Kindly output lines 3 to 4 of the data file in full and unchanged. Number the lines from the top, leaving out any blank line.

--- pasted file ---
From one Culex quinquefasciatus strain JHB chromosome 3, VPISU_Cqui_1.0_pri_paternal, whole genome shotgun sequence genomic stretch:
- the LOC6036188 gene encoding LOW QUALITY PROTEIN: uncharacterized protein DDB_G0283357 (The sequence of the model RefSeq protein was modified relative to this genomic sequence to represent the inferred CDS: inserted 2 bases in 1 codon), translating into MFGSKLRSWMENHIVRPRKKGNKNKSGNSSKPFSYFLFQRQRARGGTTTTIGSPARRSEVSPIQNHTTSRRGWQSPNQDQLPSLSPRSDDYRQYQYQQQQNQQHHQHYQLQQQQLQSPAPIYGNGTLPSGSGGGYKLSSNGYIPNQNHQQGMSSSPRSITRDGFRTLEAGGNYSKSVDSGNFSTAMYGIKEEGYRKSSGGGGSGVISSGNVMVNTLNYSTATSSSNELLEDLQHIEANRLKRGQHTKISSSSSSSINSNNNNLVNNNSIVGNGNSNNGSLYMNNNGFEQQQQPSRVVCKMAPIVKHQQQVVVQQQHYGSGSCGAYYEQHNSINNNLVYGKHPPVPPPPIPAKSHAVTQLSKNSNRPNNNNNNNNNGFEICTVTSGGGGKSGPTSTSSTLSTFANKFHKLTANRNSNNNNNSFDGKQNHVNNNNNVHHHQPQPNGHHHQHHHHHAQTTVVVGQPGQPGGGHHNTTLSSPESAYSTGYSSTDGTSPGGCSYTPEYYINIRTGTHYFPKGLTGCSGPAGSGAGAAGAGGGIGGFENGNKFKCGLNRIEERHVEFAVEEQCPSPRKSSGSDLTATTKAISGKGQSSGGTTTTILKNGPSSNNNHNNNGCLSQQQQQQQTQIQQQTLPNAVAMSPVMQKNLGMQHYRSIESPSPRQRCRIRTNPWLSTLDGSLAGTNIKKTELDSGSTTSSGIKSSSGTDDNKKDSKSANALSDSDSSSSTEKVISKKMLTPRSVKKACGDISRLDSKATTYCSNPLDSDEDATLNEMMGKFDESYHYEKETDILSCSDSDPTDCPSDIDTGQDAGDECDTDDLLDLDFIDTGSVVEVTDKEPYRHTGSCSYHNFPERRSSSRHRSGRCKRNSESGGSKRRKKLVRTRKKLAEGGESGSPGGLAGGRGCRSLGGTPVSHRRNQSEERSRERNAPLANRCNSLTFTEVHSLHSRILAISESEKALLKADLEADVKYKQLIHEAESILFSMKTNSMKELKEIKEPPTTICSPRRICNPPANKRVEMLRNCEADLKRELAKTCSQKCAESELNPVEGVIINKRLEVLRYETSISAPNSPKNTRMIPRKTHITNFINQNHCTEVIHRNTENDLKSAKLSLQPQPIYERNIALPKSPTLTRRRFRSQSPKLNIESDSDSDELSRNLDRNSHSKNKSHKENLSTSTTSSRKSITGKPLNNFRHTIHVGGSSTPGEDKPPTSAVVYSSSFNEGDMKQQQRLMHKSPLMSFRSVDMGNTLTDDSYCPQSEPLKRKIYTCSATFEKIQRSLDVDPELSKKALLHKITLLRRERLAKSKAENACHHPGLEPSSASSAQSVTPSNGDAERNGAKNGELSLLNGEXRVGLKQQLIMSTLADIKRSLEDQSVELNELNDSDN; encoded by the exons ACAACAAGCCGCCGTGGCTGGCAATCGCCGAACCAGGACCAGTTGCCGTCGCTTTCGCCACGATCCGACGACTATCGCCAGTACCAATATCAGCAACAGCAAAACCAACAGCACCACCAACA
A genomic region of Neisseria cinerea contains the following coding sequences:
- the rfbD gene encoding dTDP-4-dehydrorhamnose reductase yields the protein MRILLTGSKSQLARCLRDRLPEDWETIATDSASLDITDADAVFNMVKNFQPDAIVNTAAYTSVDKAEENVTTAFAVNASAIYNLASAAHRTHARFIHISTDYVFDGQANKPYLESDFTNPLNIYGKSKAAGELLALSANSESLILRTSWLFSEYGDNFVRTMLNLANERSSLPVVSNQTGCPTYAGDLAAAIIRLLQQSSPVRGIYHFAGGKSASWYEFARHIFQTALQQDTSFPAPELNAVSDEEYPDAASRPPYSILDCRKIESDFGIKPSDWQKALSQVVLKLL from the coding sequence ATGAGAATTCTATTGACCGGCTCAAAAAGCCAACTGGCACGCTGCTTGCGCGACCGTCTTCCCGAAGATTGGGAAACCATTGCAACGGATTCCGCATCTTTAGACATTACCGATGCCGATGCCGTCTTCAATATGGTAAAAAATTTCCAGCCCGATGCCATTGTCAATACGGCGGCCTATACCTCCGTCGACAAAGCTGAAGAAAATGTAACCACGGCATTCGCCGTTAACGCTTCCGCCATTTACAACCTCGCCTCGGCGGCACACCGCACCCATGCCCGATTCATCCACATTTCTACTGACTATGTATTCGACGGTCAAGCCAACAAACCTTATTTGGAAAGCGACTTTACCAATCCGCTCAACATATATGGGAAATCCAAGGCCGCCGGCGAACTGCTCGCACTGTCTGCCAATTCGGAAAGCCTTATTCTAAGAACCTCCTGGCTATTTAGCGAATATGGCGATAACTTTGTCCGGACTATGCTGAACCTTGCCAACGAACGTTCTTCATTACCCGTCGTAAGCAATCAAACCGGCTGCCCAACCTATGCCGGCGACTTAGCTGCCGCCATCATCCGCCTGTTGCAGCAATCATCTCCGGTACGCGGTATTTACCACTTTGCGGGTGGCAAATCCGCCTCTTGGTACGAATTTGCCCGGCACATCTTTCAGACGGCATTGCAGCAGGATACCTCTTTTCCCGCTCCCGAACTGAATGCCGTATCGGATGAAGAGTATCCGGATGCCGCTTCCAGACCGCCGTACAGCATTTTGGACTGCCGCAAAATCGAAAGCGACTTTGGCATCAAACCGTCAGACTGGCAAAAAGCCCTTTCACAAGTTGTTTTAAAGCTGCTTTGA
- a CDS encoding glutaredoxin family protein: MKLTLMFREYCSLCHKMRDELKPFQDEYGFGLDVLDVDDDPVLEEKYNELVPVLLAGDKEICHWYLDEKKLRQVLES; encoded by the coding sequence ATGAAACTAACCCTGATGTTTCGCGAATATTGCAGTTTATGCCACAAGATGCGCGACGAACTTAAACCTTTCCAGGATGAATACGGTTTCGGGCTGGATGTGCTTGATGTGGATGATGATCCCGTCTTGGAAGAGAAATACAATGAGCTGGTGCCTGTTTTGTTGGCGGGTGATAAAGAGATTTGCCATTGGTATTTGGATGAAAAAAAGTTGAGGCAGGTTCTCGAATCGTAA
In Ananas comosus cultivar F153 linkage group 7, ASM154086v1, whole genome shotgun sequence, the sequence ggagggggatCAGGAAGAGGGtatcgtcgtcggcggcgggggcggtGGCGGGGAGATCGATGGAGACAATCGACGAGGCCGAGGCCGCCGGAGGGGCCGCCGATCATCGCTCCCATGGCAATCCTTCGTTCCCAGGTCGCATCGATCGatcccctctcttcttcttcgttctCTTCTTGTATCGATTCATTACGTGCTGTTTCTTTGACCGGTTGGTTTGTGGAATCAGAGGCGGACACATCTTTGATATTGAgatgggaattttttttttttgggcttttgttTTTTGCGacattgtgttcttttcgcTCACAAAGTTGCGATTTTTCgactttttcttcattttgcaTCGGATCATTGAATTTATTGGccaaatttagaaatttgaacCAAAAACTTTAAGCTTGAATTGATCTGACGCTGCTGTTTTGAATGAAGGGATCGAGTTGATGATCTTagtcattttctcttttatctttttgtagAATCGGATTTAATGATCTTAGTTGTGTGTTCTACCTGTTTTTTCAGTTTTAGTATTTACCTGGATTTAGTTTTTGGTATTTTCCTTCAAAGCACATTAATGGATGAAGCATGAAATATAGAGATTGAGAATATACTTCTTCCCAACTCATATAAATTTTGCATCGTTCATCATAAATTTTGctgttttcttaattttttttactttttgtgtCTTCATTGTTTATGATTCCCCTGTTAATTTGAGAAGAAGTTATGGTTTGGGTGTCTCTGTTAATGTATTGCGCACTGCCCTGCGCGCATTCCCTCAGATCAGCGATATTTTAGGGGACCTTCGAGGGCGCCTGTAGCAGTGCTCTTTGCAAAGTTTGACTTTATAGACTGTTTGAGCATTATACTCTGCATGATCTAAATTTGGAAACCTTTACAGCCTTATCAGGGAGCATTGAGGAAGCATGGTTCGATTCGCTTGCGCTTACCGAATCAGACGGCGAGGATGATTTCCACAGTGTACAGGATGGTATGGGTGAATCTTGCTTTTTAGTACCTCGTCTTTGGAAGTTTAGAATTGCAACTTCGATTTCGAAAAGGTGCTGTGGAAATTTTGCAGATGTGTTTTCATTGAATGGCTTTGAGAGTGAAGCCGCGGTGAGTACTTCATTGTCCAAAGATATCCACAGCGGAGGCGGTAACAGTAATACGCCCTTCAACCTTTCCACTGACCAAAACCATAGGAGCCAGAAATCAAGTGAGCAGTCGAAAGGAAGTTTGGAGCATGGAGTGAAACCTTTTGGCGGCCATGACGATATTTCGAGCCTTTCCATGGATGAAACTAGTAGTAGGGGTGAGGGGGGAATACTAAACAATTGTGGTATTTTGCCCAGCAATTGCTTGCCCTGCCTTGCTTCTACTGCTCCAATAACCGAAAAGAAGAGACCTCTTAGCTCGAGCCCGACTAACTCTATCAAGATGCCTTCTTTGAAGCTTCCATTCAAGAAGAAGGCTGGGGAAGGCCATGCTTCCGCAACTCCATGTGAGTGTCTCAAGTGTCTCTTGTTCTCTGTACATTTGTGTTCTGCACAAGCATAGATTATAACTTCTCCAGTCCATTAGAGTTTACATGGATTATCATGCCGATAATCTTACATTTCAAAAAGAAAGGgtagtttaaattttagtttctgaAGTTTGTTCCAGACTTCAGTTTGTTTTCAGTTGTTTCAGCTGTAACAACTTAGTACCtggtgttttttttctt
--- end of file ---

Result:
A genomic region of Neisseria cinerea contains the following coding sequences:
- the rfbD gene encoding dTDP-4-dehydrorhamnose reductase yields the protein MRILLTGSKSQLARCLRDRLPEDWETIATDSASLDITDADAVFNMVKNFQPDAIVNTAAYTSVDKAEENVTTAFAVNASAIYNLASAAHRTHARFIHISTDYVFDGQANKPYLESDFTNPLNIYGKSKAAGELLALSANSESLILRTSWLFSEYGDNFVRTMLNLANERSSLPVVSNQTGCPTYAGDLAAAIIRLLQQSSPVRGIYHFAGGKSASWYEFARHIFQTALQQDTSFPAPELNAVSDEEYPDAASRPPYSILDCRKIESDFGIKPSDWQKALSQVVLKLL from the coding sequence ATGAGAATTCTATTGACCGGCTCAAAAAGCCAACTGGCACGCTGCTTGCGCGACCGTCTTCCCGAAGATTGGGAAACCATTGCAACGGATTCCGCATCTTTAGACATTACCGATGCCGATGCCGTCTTCAATATGGTAAAAAATTTCCAGCCCGATGCCATTGTCAATACGGCGGCCTATACCTCCGTCGACAAAGCTGAAGAAAATGTAACCACGGCATTCGCCGTTAACGCTTCCGCCATTTACAACCTCGCCTCGGCGGCACACCGCACCCATGCCCGATTCATCCACATTTCTACTGACTATGTATTCGACGGTCAAGCCAACAAACCTTATTTGGAAAGCGACTTTACCAATCCGCTCAACATATATGGGAAATCCAAGGCCGCCGGCGAACTGCTCGCACTGTCTGCCAATTCGGAAAGCCTTATTCTAAGAACCTCCTGGCTATTTAGCGAATATGGCGATAACTTTGTCCGGACTATGCTGAACCTTGCCAACGAACGTTCTTCATTACCCGTCGTAAGCAATCAAACCGGCTGCCCAACCTATGCCGGCGACTTAGCTGCCGCCATCATCCGCCTGTTGCAGCAATCATCTCCGGTACGCGGTATTTACCACTTTGCGGGTGGCAAATCCGCCTCTTGGTACGAATTTGCCCGGCACATCTTTCAGACGGCATTGCAGCAGGATACCTCTTTTCCCGCTCCCGAACTGAATGCCGTATCGGATGAAGAGTATCCGGATGCCGCTTCCAGACCGCCGTACAGCATTTTGGACTGCCGCAAAATCGAAAGCGACTTTGGCATCAAACCGTCAGACTGGCAAAAAGCCCTTTCACAAGTTGTTTTAAAGCTGCTTTGA